It's just like being a parent, where we're doing stuff to make sure our kids have a better life, a better opportunity than we had. I felt the union was basically that way. You start fighting for something and it takes 3, 4, or 5 years and then you're out of the league, but somebody else benefits from it. You would hope that the people behind you pick it up, just like my dad told me to make sure his grandkids' lives were going to be better than mine was. If everyone does that, then all of a sudden you can see the benefits coming down the line for everybody, and I think that way. I feel like a lot of things that people are enjoying today in the league, we fought for it but we didn't experience it per se. But I'm not mad because that's how it works half the time. You have to set things up for people that come behind you so it's a lot better for them. I got into that mindset and that's what I work for. I think for me when I look at it, it’s like the story of the speaker series I did with you all when I was sitting there and watching that game and saw Damar Hamlin lying on the field and then you saw how quickly they went to work. That is something that I was in a meeting with Paul Tagliabue, with Gene, a thing that I fought for to make sure every team had an equal level of care for players. Watching that and then knowing that they have stuff in place and that he was able to get the care he needed and the kid is living again today, dressing up in uniform on the sideline. It makes you feel good because what you fought for is there. If you need insurance after football, we fought for that. So those things made me feel good because it wasn't about anything that was happening at the moment. That was about things that are going to be happening for future people coming along and it's the things that you could do after you leave the game of football, because if you play the game of football, you will get hurt. And if you leave the game without any means of getting some insurance after it, it could be a hell of a problem for you. But guys have those means now, and even the HRA, all those different things where I see that I was in the league before I fought for and you see those things working today, it makes you feel good.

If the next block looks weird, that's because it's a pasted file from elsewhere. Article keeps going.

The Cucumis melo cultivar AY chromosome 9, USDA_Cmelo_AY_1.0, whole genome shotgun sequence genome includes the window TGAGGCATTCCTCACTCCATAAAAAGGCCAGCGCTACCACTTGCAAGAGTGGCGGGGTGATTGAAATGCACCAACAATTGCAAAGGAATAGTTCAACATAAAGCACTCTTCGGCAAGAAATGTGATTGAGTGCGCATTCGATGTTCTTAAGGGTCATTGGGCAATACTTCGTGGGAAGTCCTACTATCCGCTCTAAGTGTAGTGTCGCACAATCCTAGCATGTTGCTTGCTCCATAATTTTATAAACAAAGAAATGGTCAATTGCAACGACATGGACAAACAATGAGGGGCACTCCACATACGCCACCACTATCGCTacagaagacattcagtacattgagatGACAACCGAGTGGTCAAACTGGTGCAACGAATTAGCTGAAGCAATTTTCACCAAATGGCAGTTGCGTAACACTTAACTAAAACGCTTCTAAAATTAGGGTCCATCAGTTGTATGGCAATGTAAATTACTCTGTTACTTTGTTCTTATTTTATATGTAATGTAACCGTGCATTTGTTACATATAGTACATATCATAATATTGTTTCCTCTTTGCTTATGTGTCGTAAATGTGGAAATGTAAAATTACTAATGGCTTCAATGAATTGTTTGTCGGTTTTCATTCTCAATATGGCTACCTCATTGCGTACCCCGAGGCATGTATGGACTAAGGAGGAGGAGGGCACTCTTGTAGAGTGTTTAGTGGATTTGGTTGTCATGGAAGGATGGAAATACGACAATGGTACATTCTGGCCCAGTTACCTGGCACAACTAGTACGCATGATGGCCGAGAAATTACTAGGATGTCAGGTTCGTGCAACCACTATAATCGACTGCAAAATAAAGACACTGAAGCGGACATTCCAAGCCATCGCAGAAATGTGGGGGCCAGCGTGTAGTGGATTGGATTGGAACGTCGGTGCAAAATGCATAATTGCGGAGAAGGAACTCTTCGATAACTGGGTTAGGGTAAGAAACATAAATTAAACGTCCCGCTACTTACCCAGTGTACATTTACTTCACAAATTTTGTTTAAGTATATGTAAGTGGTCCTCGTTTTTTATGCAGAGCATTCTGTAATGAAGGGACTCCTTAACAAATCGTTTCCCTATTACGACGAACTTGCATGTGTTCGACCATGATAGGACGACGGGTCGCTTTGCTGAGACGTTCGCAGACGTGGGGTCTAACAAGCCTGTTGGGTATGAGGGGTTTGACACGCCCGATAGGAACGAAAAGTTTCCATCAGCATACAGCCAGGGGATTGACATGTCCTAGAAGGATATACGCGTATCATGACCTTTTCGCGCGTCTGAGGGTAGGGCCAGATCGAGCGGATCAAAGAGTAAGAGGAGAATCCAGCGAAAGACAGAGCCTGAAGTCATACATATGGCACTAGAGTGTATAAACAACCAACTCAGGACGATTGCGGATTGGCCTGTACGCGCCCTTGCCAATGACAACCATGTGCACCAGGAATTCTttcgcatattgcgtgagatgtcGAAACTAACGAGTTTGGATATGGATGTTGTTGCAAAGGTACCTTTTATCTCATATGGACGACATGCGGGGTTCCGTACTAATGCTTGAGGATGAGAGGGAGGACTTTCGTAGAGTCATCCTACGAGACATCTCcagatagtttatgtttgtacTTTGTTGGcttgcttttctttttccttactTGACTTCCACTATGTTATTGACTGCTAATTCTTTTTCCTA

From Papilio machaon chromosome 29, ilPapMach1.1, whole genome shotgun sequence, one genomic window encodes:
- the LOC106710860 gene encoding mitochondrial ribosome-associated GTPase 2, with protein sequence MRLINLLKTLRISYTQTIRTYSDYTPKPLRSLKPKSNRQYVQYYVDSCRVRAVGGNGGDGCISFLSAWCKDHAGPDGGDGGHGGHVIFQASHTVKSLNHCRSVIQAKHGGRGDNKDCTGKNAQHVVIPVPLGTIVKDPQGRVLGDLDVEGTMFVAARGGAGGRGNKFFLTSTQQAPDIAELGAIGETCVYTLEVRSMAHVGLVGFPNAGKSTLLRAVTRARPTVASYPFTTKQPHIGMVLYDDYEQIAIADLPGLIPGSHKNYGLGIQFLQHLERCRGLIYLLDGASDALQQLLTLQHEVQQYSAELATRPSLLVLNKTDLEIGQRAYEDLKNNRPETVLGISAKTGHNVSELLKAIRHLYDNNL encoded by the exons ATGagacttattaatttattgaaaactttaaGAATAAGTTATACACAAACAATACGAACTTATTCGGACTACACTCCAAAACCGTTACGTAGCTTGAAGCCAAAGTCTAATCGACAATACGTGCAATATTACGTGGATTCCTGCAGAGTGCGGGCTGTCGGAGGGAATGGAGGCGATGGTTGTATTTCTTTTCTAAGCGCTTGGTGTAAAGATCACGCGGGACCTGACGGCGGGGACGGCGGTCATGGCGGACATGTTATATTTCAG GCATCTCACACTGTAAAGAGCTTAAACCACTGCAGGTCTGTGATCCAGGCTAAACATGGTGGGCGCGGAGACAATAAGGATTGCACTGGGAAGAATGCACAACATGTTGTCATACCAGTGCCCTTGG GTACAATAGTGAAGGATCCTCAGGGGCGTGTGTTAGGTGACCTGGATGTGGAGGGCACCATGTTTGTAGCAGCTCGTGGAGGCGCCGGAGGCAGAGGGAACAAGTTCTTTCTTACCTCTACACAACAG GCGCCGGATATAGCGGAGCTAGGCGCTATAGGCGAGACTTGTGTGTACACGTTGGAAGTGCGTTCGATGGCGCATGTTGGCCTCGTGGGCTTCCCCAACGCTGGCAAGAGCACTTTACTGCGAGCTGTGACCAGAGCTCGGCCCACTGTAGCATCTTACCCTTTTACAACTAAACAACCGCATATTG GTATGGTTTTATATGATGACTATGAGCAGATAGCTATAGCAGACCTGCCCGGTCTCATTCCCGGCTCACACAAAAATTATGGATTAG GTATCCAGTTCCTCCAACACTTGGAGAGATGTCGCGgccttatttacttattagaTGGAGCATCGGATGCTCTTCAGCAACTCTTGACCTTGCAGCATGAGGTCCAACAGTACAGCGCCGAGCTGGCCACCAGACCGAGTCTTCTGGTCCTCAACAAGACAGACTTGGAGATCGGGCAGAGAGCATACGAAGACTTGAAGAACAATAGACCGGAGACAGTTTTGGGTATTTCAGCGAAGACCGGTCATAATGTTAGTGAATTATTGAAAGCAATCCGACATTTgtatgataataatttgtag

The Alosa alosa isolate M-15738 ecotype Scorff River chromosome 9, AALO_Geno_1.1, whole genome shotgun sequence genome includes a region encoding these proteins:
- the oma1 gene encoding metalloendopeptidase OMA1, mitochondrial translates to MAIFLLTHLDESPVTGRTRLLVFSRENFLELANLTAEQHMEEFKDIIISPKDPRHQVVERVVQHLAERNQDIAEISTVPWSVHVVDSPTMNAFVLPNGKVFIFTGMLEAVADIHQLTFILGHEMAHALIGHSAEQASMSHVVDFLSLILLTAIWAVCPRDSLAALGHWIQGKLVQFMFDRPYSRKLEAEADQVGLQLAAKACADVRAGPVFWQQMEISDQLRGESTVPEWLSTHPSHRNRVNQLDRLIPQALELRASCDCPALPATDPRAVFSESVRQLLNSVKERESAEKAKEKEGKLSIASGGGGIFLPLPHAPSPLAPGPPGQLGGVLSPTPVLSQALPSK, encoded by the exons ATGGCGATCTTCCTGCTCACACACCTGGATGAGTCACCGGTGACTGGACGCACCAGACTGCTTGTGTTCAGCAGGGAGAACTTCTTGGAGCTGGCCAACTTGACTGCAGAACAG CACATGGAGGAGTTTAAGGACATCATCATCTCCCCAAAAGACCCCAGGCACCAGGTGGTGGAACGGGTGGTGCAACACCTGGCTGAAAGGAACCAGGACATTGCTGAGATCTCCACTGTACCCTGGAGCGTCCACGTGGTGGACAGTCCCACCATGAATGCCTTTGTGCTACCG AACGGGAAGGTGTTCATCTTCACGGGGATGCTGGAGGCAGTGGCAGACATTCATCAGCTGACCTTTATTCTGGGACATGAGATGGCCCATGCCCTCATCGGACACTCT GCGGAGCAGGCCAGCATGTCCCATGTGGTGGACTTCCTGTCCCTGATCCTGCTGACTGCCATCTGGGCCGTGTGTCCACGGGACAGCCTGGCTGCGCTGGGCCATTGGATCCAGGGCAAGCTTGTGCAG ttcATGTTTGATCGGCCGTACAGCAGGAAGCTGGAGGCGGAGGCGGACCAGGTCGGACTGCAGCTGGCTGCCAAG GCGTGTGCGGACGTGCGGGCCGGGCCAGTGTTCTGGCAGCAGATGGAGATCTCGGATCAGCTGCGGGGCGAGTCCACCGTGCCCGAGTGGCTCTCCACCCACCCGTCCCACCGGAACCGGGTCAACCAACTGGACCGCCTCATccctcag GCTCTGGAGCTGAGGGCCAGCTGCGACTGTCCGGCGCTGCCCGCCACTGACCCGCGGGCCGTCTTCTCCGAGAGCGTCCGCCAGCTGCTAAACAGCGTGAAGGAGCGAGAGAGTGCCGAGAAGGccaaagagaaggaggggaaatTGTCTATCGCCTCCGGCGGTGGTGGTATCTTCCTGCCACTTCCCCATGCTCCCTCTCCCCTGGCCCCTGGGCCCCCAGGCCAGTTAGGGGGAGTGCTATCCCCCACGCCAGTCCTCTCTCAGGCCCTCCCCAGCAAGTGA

Why should more players look to get involved/be active within the NFLPA?